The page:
With The Fog, John Carpenter tries to make a film entirely different from Halloween, but would eventually regret it and add more slasher material because he felt his ghost story didn't work. He also added a prologue in which an old fishermen tells a campfire tale that efficiently explains the backstory of the pirate revenants, setting us up for what's to come. That prologue is exactly what makes the movie work. What are ghost stories? He tells us one, but he's not alone. Adrienne Barbeau is telling her own ghost story on the radio. Hal Holbrook's priest has his own piece of the story to tell. It gives the entire affair that campfire atmosphere. And I mean, how fun is it to cast the mother-daughter team of Janet Leigh and Jamie Lee Curtis (even if they don't have scenes together?), the leads of the two prototypical slasher films. For many of the characters, the events of that night remain mysterious, and the film treats it as a mystery for the most part. We know more as we get to see that cool ending, but the monsters are still only half-seen. The big glowing cloud isn't entirely visceral as a horror effect (it looks too much like a smoke machine gone haywire), but I do like the idea. Nice score too (obviously).

I'm not alone thinking Raymond Chandler plots are unfathomable, right? But that's hardly ever the point, at least in movie form. Robert Altman's The Long Goodbye reimagines Philip Marlowe as... well, as Elliott Gould, and basically as the midpoint between Bogart and the Dude in The Big Lebowski. Gould plays the private eye as a man who just rolled out of bed (in fact, he literally does at the start of the film, and when it happens again later, I was half expecting the entire adventure to have been a noir dream), mumbling and stumbling through life as bad stuff happens around him. Who would Marlowe be in the decadent 1970s? He's lost his edge. He's a loser because he can't navigate the corruption all around him. And yet, he's a cool cat, in a live ad let live kind of way. Befuddled, but not judgmental. And calling him a cat is just. The film is filled with barking dogs, and correspondingly, violent characters. He's the only one who owns a cat, and indeed, a lost cat who likes discontinued cat food, a perfect avatar for this sleepy relic from another time. People might bristle at the fact this isn't THEIR Philip Marlowe, but I think the unusual take is exactly why I'd recommend it.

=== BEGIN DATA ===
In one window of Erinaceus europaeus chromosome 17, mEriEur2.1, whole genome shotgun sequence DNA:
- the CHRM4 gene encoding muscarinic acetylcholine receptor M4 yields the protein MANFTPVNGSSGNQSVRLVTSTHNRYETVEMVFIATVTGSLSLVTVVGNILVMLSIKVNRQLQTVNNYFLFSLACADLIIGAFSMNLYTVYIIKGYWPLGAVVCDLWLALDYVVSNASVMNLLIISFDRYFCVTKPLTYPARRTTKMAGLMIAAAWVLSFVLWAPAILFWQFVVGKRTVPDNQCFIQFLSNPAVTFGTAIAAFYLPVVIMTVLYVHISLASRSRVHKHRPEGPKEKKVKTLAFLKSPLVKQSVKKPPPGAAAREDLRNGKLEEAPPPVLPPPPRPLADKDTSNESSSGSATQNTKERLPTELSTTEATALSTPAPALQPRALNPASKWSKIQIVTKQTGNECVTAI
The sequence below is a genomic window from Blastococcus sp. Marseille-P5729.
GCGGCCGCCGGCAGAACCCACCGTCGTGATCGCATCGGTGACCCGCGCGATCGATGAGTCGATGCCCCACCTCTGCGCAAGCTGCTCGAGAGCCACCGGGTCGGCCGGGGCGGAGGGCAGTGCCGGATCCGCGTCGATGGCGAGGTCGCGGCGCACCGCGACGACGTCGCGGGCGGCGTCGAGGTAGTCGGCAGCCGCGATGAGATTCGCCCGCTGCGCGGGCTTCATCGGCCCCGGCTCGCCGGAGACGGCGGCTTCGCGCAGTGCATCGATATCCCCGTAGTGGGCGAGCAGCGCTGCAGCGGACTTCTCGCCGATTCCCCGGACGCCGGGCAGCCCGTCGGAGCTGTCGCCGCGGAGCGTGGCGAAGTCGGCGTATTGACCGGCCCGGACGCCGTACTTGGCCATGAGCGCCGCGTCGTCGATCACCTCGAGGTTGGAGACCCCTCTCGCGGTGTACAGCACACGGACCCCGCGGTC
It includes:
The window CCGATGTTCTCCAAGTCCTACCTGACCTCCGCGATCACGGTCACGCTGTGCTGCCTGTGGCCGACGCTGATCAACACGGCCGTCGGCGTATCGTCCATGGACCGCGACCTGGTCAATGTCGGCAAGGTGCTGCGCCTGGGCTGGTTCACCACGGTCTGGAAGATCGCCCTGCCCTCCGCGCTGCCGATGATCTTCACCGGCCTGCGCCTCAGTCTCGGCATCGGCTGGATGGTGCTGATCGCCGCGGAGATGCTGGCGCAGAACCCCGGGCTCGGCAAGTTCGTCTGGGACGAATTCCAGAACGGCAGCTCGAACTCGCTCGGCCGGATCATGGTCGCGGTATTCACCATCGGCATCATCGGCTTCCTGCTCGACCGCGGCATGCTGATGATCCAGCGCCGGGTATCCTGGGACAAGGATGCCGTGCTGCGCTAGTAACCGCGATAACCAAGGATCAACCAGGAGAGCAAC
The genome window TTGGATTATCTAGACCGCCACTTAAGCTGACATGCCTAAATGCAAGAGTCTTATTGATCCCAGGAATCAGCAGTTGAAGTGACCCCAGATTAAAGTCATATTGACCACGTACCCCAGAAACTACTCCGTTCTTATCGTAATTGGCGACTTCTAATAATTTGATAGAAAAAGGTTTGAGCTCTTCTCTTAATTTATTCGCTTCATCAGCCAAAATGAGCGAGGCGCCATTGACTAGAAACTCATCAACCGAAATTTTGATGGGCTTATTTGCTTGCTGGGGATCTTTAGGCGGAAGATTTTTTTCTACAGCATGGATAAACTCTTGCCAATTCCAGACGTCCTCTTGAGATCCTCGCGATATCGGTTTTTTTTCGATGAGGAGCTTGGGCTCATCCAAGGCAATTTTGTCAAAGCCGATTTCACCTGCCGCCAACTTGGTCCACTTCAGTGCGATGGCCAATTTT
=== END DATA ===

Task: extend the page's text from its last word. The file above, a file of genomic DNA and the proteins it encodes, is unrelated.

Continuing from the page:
Before The Last Action Hero there was... The Purple Rose of Cairo. This charming piece of magical realism has a movie hero come out of the screen and into Depression-era New Jersey for the love of a woman. But where another film might make him surprised there's another world out there, it rather takes what today we'd call the Pixar approach, with movie characters having feelings and knowing full well they are enacting the same story hundreds of times for an audience. There's actually a lot of world-building here. Amusingly, it's really happening. The characters on screen are incensed, the audiences bored, the media interested, and even the actor who gave him life is worried for his career and comes to town. Ultimately, this is a film about escapism where Mia Farrow needs to escape her dreary life, but it's the character on screen who literally escapes and makes her world more interesting. We've all experienced this kind of osmosis between the real world and the movie world in our imaginations. And though a picture may fascinate, there's soon another to take us on new journey - being a movie fan never gets stale - as attests the wonderful final shot of the film.